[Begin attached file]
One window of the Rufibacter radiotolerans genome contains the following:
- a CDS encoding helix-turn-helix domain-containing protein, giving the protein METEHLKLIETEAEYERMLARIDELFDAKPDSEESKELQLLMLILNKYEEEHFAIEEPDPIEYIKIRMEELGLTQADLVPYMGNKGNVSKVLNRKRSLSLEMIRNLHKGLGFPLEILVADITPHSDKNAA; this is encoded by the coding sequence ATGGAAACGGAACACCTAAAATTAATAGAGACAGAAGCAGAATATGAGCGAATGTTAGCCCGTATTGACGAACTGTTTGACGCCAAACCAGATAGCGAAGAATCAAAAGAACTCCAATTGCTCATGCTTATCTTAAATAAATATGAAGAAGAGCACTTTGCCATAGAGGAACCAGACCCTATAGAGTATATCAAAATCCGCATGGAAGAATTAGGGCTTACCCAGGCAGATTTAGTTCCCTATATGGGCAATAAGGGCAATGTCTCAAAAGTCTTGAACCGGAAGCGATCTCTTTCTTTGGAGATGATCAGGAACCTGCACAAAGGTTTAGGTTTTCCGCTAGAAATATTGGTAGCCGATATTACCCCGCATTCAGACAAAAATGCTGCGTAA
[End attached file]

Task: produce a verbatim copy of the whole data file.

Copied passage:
One window of the Rufibacter radiotolerans genome contains the following:
- a CDS encoding helix-turn-helix domain-containing protein, giving the protein METEHLKLIETEAEYERMLARIDELFDAKPDSEESKELQLLMLILNKYEEEHFAIEEPDPIEYIKIRMEELGLTQADLVPYMGNKGNVSKVLNRKRSLSLEMIRNLHKGLGFPLEILVADITPHSDKNAA; this is encoded by the coding sequence ATGGAAACGGAACACCTAAAATTAATAGAGACAGAAGCAGAATATGAGCGAATGTTAGCCCGTATTGACGAACTGTTTGACGCCAAACCAGATAGCGAAGAATCAAAAGAACTCCAATTGCTCATGCTTATCTTAAATAAATATGAAGAAGAGCACTTTGCCATAGAGGAACCAGACCCTATAGAGTATATCAAAATCCGCATGGAAGAATTAGGGCTTACCCAGGCAGATTTAGTTCCCTATATGGGCAATAAGGGCAATGTCTCAAAAGTCTTGAACCGGAAGCGATCTCTTTCTTTGGAGATGATCAGGAACCTGCACAAAGGTTTAGGTTTTCCGCTAGAAATATTGGTAGCCGATATTACCCCGCATTCAGACAAAAATGCTGCGTAA